Ryan Haumschild, PharmD, MS, MBA: Do you want patients to start different treatments based on whether they have a reduced or preserved ejection fraction? What are the main differences when it comes to clustering?
Rohit Uppal, MD, MBA, SFH: Doctor [John E.] Anderson entertained this question nicely. The difference in terms of population health is insignificant. Looking at these two groups, our goals for them are very similar. Negative morbidity outcomes were found to be similar in both groups. So what can you do to reduce symptoms and improve quality of life? As a hospitalist, can you reduce the risk of readmission? , there is no clear evidence that our interventions reduce mortality. But certainly the goal of reducing morbidity is important. A lower ejection fraction makes the strategy clearer. How do you provide evidence-based, goal-directed care to your patients? Nothing to add about sequencing.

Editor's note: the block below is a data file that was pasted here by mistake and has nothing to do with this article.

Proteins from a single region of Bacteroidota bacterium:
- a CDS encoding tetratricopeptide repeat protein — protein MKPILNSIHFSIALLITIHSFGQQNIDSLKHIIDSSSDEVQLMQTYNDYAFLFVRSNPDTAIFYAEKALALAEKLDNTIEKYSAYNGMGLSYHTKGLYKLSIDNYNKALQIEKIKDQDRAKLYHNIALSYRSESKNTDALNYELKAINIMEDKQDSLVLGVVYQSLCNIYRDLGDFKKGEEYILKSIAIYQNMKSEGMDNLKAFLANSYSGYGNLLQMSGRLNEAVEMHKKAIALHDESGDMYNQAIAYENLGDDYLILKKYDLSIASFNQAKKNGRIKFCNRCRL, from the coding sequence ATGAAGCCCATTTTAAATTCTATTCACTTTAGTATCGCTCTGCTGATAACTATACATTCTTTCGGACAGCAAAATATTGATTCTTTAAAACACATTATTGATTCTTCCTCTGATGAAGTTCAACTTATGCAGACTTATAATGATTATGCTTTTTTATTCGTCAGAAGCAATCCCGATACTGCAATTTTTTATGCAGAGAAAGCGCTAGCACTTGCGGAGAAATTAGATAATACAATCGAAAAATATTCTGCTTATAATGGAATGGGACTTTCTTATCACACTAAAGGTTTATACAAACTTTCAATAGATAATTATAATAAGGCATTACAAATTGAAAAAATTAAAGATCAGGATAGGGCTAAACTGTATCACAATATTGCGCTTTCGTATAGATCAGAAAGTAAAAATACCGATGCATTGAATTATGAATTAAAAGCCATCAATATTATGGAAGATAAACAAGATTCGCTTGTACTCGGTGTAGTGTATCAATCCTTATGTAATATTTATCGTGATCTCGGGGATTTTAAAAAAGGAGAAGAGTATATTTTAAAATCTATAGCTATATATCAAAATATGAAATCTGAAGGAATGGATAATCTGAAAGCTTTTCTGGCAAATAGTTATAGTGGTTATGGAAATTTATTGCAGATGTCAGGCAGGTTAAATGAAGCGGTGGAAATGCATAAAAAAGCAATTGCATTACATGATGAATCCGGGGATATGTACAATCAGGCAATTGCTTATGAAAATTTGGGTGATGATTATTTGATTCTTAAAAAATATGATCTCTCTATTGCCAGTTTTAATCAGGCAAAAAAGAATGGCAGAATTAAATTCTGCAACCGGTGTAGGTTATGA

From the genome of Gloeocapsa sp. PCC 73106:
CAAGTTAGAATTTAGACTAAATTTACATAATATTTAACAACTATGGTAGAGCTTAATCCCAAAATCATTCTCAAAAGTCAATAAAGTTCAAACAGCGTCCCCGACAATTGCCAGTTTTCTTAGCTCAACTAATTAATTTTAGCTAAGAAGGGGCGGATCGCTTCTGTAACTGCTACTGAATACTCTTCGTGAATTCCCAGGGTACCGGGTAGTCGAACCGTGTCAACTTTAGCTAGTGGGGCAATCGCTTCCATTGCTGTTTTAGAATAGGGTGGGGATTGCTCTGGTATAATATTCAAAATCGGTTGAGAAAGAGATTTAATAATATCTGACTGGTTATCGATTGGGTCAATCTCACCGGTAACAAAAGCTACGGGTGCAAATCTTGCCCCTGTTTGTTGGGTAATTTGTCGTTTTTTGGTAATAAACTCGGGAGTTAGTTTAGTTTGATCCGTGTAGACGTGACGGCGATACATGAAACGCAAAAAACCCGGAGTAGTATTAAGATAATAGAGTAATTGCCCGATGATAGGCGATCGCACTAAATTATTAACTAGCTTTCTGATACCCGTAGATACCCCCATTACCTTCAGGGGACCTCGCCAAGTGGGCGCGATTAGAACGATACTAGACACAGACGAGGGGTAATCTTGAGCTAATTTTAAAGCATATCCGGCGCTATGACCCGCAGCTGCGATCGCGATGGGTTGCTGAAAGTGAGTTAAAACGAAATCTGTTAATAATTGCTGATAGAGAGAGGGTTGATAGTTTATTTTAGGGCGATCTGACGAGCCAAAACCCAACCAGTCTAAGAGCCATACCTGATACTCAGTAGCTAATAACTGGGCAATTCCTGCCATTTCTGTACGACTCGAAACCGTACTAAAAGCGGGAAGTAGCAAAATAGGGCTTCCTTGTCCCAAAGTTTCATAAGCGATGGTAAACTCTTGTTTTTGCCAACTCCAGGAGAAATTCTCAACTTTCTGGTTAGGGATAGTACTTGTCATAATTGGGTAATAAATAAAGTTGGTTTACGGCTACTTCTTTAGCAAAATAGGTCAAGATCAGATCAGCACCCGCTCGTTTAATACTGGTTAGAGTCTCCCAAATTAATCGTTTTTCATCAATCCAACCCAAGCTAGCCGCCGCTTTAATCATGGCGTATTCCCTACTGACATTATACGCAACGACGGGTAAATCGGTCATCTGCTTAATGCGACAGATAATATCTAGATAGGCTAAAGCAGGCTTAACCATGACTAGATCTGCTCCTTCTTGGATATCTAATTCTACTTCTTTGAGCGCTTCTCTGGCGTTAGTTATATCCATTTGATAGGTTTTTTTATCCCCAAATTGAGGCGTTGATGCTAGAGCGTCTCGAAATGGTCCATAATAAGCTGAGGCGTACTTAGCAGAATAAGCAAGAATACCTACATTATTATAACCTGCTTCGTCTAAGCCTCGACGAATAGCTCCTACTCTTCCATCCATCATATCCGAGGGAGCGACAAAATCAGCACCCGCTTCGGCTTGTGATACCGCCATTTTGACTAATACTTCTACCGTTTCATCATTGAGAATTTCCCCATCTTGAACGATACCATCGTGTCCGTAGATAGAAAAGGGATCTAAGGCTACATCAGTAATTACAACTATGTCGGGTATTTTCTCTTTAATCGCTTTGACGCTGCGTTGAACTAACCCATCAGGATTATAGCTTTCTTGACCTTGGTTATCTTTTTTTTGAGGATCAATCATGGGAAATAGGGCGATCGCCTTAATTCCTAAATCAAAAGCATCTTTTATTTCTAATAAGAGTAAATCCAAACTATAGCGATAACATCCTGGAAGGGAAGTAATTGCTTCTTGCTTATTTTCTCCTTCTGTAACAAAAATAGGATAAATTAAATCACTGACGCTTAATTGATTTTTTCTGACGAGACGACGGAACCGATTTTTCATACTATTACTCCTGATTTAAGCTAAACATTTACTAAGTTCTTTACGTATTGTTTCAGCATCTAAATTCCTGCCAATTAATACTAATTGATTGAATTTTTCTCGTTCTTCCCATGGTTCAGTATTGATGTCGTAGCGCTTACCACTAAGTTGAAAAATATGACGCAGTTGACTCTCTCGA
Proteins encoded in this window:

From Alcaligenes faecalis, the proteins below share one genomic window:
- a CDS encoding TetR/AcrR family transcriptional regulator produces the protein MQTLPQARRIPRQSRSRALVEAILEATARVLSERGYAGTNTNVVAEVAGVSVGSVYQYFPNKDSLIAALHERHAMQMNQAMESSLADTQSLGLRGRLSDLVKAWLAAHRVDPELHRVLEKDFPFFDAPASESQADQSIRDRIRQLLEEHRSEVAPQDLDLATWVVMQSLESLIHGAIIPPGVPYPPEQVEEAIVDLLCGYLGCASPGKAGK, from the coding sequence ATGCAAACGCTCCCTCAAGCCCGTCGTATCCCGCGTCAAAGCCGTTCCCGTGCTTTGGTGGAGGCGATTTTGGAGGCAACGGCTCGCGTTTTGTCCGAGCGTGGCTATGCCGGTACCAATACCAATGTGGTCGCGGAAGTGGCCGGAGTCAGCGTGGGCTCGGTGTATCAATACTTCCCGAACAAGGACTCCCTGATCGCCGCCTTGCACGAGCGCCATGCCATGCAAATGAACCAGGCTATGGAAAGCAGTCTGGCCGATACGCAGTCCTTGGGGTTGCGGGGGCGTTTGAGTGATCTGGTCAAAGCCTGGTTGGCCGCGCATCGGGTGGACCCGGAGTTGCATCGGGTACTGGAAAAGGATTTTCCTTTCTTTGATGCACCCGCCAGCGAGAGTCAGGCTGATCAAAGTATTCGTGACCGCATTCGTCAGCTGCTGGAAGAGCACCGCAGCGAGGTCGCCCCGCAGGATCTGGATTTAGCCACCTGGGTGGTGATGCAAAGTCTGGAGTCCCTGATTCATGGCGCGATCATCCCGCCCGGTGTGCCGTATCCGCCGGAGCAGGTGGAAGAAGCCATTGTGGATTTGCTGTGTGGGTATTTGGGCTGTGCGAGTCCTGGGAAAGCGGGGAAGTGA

Because we see patients with preserved ejection fraction and many comorbidities, we focus more on managing heart failure symptoms and improving quality of life over time, a common condition seen with CHF. I’m here. [congestive heart failure]: High blood pressure, atrial fibrillation [atrial fibrillation], coronary artery disease, and diabetes.We manage these comorbidities as we do in non-CHF populations, unless a second or third treatment potentially overlaps with heart failure treatment. Dr. Anderson mentioned SGLT2 [inhibitors] Mineralocorticoid receptor antagonists in diabetics or hypertension are good examples.
Ryan Haumschild, PharmD, MS, MBA: Thanks for that overview. Dr. Anderson gave his opinion on the initial treatment and did a great job. It helps guide many decisions. As long as they get these results and manage their comorbidities, they have the best chance of slowing the progression of heart failure.
Edited transcript for clarity.